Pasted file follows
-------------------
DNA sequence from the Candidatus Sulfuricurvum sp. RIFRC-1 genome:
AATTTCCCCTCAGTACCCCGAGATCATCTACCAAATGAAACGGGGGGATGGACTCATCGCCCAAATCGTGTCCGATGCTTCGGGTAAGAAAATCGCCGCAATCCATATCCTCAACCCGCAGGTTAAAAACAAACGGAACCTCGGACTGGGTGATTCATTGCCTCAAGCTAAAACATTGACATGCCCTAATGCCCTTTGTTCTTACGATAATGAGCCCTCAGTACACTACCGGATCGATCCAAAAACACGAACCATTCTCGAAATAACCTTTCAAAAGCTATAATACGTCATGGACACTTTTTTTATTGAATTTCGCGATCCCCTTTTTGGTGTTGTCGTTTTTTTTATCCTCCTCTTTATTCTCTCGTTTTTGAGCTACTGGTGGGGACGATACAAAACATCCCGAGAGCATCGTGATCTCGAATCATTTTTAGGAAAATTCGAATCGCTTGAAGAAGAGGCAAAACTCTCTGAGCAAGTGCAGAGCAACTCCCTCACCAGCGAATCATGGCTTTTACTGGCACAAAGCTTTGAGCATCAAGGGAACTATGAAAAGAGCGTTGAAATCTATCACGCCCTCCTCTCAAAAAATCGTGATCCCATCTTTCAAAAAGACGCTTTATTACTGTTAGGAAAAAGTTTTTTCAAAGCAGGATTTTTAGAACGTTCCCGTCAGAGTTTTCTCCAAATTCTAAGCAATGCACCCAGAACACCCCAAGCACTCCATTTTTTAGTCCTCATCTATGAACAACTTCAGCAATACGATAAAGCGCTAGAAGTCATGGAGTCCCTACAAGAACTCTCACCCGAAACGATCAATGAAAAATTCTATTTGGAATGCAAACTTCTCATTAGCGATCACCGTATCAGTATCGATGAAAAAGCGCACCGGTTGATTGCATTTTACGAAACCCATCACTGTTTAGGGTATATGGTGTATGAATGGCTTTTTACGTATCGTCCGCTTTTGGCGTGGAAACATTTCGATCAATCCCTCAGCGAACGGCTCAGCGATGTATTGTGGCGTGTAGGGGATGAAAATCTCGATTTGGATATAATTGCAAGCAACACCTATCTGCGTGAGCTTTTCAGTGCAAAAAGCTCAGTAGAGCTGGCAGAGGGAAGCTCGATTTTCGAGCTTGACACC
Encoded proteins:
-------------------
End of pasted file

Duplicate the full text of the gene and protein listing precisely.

DNA sequence from the Candidatus Sulfuricurvum sp. RIFRC-1 genome:
AATTTCCCCTCAGTACCCCGAGATCATCTACCAAATGAAACGGGGGGATGGACTCATCGCCCAAATCGTGTCCGATGCTTCGGGTAAGAAAATCGCCGCAATCCATATCCTCAACCCGCAGGTTAAAAACAAACGGAACCTCGGACTGGGTGATTCATTGCCTCAAGCTAAAACATTGACATGCCCTAATGCCCTTTGTTCTTACGATAATGAGCCCTCAGTACACTACCGGATCGATCCAAAAACACGAACCATTCTCGAAATAACCTTTCAAAAGCTATAATACGTCATGGACACTTTTTTTATTGAATTTCGCGATCCCCTTTTTGGTGTTGTCGTTTTTTTTATCCTCCTCTTTATTCTCTCGTTTTTGAGCTACTGGTGGGGACGATACAAAACATCCCGAGAGCATCGTGATCTCGAATCATTTTTAGGAAAATTCGAATCGCTTGAAGAAGAGGCAAAACTCTCTGAGCAAGTGCAGAGCAACTCCCTCACCAGCGAATCATGGCTTTTACTGGCACAAAGCTTTGAGCATCAAGGGAACTATGAAAAGAGCGTTGAAATCTATCACGCCCTCCTCTCAAAAAATCGTGATCCCATCTTTCAAAAAGACGCTTTATTACTGTTAGGAAAAAGTTTTTTCAAAGCAGGATTTTTAGAACGTTCCCGTCAGAGTTTTCTCCAAATTCTAAGCAATGCACCCAGAACACCCCAAGCACTCCATTTTTTAGTCCTCATCTATGAACAACTTCAGCAATACGATAAAGCGCTAGAAGTCATGGAGTCCCTACAAGAACTCTCACCCGAAACGATCAATGAAAAATTCTATTTGGAATGCAAACTTCTCATTAGCGATCACCGTATCAGTATCGATGAAAAAGCGCACCGGTTGATTGCATTTTACGAAACCCATCACTGTTTAGGGTATATGGTGTATGAATGGCTTTTTACGTATCGTCCGCTTTTGGCGTGGAAACATTTCGATCAATCCCTCAGCGAACGGCTCAGCGATGTATTGTGGCGTGTAGGGGATGAAAATCTCGATTTGGATATAATTGCAAGCAACACCTATCTGCGTGAGCTTTTCAGTGCAAAAAGCTCAGTAGAGCTGGCAGAGGGAAGCTCGATTTTCGAGCTTGACACC
Encoded proteins: